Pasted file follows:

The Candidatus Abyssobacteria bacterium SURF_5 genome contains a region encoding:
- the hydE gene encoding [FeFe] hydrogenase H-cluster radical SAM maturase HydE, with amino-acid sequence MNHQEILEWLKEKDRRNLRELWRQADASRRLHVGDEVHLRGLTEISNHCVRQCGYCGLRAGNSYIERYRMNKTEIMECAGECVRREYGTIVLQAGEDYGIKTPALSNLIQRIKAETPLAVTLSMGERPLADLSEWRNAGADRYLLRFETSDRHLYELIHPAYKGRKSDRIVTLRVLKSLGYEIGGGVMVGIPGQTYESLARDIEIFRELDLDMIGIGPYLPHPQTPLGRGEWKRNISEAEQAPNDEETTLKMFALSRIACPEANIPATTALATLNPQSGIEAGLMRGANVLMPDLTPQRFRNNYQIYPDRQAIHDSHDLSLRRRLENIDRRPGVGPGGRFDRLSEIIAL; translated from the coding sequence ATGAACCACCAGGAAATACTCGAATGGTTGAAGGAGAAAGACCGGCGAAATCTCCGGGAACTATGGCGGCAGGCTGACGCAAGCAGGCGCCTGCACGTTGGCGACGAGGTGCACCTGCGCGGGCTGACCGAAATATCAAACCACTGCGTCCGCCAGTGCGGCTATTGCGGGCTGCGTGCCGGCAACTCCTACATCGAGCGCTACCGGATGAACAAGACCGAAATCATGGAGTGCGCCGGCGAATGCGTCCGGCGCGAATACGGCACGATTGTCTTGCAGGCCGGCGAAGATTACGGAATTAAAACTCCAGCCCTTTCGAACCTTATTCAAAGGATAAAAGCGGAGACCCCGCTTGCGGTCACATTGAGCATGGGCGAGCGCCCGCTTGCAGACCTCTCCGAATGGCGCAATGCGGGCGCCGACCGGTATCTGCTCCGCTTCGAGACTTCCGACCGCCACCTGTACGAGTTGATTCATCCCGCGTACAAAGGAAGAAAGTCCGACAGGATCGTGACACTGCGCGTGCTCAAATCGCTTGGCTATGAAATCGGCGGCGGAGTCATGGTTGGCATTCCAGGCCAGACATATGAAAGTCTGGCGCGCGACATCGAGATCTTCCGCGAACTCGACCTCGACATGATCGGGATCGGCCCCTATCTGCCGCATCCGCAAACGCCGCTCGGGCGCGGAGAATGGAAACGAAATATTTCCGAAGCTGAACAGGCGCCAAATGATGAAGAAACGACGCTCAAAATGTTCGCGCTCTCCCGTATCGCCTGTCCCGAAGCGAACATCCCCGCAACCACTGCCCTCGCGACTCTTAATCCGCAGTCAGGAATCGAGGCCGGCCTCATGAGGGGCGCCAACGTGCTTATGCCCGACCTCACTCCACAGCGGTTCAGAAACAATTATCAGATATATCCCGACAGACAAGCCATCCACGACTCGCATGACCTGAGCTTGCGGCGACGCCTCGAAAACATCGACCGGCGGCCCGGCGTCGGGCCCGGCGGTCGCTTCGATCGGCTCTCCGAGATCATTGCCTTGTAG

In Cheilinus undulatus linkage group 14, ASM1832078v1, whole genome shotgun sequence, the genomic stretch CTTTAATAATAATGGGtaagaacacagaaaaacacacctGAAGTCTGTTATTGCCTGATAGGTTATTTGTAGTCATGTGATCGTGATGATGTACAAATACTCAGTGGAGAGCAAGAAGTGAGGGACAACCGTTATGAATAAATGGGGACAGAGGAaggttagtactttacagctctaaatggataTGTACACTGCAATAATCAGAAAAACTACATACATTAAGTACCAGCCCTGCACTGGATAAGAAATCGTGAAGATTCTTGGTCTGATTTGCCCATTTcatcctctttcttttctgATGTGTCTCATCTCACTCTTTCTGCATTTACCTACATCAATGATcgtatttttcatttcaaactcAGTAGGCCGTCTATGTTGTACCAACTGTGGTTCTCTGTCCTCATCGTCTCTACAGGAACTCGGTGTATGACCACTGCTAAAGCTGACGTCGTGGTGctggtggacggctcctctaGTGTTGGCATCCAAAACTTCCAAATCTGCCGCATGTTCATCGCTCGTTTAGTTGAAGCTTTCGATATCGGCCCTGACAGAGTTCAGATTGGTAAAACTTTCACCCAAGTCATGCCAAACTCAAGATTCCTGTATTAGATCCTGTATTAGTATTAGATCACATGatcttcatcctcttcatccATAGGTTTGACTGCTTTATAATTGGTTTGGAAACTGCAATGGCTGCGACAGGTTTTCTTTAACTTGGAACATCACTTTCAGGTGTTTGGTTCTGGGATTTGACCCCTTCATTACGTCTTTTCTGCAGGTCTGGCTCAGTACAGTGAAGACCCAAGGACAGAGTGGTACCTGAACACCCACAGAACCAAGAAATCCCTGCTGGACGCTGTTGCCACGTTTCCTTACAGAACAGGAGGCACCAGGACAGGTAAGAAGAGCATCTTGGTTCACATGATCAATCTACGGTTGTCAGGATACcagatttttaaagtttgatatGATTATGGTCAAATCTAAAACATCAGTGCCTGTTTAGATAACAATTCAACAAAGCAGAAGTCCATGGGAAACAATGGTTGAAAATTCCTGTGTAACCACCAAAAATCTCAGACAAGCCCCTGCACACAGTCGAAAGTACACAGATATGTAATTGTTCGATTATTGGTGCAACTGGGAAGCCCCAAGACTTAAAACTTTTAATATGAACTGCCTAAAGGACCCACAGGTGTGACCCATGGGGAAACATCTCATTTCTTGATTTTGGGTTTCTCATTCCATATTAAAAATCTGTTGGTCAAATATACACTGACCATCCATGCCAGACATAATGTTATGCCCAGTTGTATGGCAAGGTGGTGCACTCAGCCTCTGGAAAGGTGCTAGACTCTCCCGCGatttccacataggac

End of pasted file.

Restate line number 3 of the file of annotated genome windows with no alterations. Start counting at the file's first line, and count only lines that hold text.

In Cheilinus undulatus linkage group 14, ASM1832078v1, whole genome shotgun sequence, the genomic stretch CTTTAATAATAATGGGtaagaacacagaaaaacacacctGAAGTCTGTTATTGCCTGATAGGTTATTTGTAGTCATGTGATCGTGATGATGTACAAATACTCAGTGGAGAGCAAGAAGTGAGGGACAACCGTTATGAATAAATGGGGACAGAGGAaggttagtactttacagctctaaatggataTGTACACTGCAATAATCAGAAAAACTACATACATTAAGTACCAGCCCTGCACTGGATAAGAAATCGTGAAGATTCTTGGTCTGATTTGCCCATTTcatcctctttcttttctgATGTGTCTCATCTCACTCTTTCTGCATTTACCTACATCAATGATcgtatttttcatttcaaactcAGTAGGCCGTCTATGTTGTACCAACTGTGGTTCTCTGTCCTCATCGTCTCTACAGGAACTCGGTGTATGACCACTGCTAAAGCTGACGTCGTGGTGctggtggacggctcctctaGTGTTGGCATCCAAAACTTCCAAATCTGCCGCATGTTCATCGCTCGTTTAGTTGAAGCTTTCGATATCGGCCCTGACAGAGTTCAGATTGGTAAAACTTTCACCCAAGTCATGCCAAACTCAAGATTCCTGTATTAGATCCTGTATTAGTATTAGATCACATGatcttcatcctcttcatccATAGGTTTGACTGCTTTATAATTGGTTTGGAAACTGCAATGGCTGCGACAGGTTTTCTTTAACTTGGAACATCACTTTCAGGTGTTTGGTTCTGGGATTTGACCCCTTCATTACGTCTTTTCTGCAGGTCTGGCTCAGTACAGTGAAGACCCAAGGACAGAGTGGTACCTGAACACCCACAGAACCAAGAAATCCCTGCTGGACGCTGTTGCCACGTTTCCTTACAGAACAGGAGGCACCAGGACAGGTAAGAAGAGCATCTTGGTTCACATGATCAATCTACGGTTGTCAGGATACcagatttttaaagtttgatatGATTATGGTCAAATCTAAAACATCAGTGCCTGTTTAGATAACAATTCAACAAAGCAGAAGTCCATGGGAAACAATGGTTGAAAATTCCTGTGTAACCACCAAAAATCTCAGACAAGCCCCTGCACACAGTCGAAAGTACACAGATATGTAATTGTTCGATTATTGGTGCAACTGGGAAGCCCCAAGACTTAAAACTTTTAATATGAACTGCCTAAAGGACCCACAGGTGTGACCCATGGGGAAACATCTCATTTCTTGATTTTGGGTTTCTCATTCCATATTAAAAATCTGTTGGTCAAATATACACTGACCATCCATGCCAGACATAATGTTATGCCCAGTTGTATGGCAAGGTGGTGCACTCAGCCTCTGGAAAGGTGCTAGACTCTCCCGCGatttccacataggac